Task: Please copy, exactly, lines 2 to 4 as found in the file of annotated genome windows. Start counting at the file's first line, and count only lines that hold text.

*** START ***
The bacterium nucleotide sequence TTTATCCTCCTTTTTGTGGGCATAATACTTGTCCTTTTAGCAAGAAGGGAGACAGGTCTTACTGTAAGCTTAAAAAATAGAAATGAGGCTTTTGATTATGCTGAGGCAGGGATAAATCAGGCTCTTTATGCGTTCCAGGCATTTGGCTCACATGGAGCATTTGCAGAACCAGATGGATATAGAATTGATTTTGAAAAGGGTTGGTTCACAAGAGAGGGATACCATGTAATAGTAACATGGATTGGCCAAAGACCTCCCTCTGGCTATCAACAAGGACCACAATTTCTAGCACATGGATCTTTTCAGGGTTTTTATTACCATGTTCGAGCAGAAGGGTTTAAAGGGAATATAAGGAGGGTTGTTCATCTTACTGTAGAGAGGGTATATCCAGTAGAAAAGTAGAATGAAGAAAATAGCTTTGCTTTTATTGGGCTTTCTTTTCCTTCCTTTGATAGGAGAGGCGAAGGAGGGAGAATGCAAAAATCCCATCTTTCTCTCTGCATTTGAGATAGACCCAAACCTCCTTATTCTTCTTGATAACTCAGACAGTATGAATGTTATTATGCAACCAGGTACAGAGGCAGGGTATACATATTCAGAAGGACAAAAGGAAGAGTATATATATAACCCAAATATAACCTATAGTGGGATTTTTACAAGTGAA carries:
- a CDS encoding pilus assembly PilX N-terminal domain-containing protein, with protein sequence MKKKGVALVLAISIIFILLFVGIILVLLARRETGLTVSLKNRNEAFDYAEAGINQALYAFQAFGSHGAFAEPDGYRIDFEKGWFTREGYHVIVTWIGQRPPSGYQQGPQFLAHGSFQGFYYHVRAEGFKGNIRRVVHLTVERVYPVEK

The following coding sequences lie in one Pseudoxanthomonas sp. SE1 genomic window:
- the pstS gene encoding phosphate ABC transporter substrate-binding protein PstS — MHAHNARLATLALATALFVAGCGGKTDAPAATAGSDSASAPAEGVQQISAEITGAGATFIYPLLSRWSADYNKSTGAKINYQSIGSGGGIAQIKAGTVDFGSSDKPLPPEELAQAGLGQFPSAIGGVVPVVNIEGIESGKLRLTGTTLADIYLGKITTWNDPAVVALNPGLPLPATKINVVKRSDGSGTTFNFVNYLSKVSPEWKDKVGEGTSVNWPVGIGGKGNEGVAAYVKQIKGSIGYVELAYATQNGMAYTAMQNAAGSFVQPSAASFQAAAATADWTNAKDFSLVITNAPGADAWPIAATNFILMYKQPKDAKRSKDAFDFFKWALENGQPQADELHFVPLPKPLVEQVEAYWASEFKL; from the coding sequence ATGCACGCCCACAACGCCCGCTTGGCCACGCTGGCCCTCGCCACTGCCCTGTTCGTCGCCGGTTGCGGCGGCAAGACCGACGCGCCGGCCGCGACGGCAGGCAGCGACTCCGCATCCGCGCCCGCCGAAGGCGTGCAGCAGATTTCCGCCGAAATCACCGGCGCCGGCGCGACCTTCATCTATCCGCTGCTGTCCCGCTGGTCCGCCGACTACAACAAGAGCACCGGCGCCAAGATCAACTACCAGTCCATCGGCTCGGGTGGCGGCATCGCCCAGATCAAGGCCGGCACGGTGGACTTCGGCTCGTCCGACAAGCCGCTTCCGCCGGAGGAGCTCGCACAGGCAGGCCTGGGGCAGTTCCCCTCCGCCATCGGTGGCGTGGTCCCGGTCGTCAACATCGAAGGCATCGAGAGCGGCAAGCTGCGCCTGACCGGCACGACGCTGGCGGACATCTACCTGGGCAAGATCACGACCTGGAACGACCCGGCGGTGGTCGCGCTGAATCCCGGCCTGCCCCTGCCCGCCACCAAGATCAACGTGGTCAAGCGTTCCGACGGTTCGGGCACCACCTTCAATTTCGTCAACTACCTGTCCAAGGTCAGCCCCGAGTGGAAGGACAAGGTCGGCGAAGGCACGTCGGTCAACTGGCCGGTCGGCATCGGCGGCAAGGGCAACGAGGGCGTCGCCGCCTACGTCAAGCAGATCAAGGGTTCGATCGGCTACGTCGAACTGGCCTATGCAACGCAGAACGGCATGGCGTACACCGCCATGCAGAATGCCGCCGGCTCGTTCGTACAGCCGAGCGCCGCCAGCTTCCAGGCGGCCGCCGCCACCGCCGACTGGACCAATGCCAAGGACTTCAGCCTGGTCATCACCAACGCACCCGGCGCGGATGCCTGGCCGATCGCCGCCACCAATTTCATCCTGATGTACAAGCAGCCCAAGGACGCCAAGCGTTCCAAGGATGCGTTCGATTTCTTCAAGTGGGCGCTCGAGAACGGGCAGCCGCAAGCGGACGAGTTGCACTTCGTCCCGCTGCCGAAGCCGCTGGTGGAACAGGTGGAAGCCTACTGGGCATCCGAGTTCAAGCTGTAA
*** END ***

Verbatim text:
- a CDS encoding pilus assembly PilX N-terminal domain-containing protein, with protein sequence MKKKGVALVLAISIIFILLFVGIILVLLARRETGLTVSLKNRNEAFDYAEAGINQALYAFQAFGSHGAFAEPDGYRIDFEKGWFTREGYHVIVTWIGQRPPSGYQQGPQFLAHGSFQGFYYHVRAEGFKGNIRRVVHLTVERVYPVEK

The following coding sequences lie in one Pseudoxanthomonas sp. SE1 genomic window:
- the pstS gene encoding phosphate ABC transporter substrate-binding protein PstS — MHAHNARLATLALATALFVAGCGGKTDAPAATAGSDSASAPAEGVQQISAEITGAGATFIYPLLSRWSADYNKSTGAKINYQSIGSGGGIAQIKAGTVDFGSSDKPLPPEELAQAGLGQFPSAIGGVVPVVNIEGIESGKLRLTGTTLADIYLGKITTWNDPAVVALNPGLPLPATKINVVKRSDGSGTTFNFVNYLSKVSPEWKDKVGEGTSVNWPVGIGGKGNEGVAAYVKQIKGSIGYVELAYATQNGMAYTAMQNAAGSFVQPSAASFQAAAATADWTNAKDFSLVITNAPGADAWPIAATNFILMYKQPKDAKRSKDAFDFFKWALENGQPQADELHFVPLPKPLVEQVEAYWASEFKL; from the coding sequence ATGCACGCCCACAACGCCCGCTTGGCCACGCTGGCCCTCGCCACTGCCCTGTTCGTCGCCGGTTGCGGCGGCAAGACCGACGCGCCGGCCGCGACGGCAGGCAGCGACTCCGCATCCGCGCCCGCCGAAGGCGTGCAGCAGATTTCCGCCGAAATCACCGGCGCCGGCGCGACCTTCATCTATCCGCTGCTGTCCCGCTGGTCCGCCGACTACAACAAGAGCACCGGCGCCAAGATCAACTACCAGTCCATCGGCTCGGGTGGCGGCATCGCCCAGATCAAGGCCGGCACGGTGGACTTCGGCTCGTCCGACAAGCCGCTTCCGCCGGAGGAGCTCGCACAGGCAGGCCTGGGGCAGTTCCCCTCCGCCATCGGTGGCGTGGTCCCGGTCGTCAACATCGAAGGCATCGAGAGCGGCAAGCTGCGCCTGACCGGCACGACGCTGGCGGACATCTACCTGGGCAAGATCACGACCTGGAACGACCCGGCGGTGGTCGCGCTGAATCCCGGCCTGCCCCTGCCCGCCACCAAGATCAACGTGGTCAAGCGTTCCGACGGTTCGGGCACCACCTTCAATTTCGTCAACTACCTGTCCAAGGTCAGCCCCGAGTGGAAGGACAAGGTCGGCGAAGGCACGTCGGTCAACTGGCCGGTCGGCATCGGCGGCAAGGGCAACGAGGGCGTCGCCGCCTACGTCAAGCAGATCAAGGGTTCGATCGGCTACGTCGAACTGGCCTATGCAACGCAGAACGGCATGGCGTACACCGCCATGCAGAATGCCGCCGGCTCGTTCGTACAGCCGAGCGCCGCCAGCTTCCAGGCGGCCGCCGCCACCGCCGACTGGACCAATGCCAAGGACTTCAGCCTGGTCATCACCAACGCACCCGGCGCGGATGCCTGGCCGATCGCCGCCACCAATTTCATCCTGATGTACAAGCAGCCCAAGGACGCCAAGCGTTCCAAGGATGCGTTCGATTTCTTCAAGTGGGCGCTCGAGAACGGGCAGCCGCAAGCGGACGAGTTGCACTTCGTCCCGCTGCCGAAGCCGCTGGTGGAACAGGTGGAAGCCTACTGGGCATCCGAGTTCAAGCTGTAA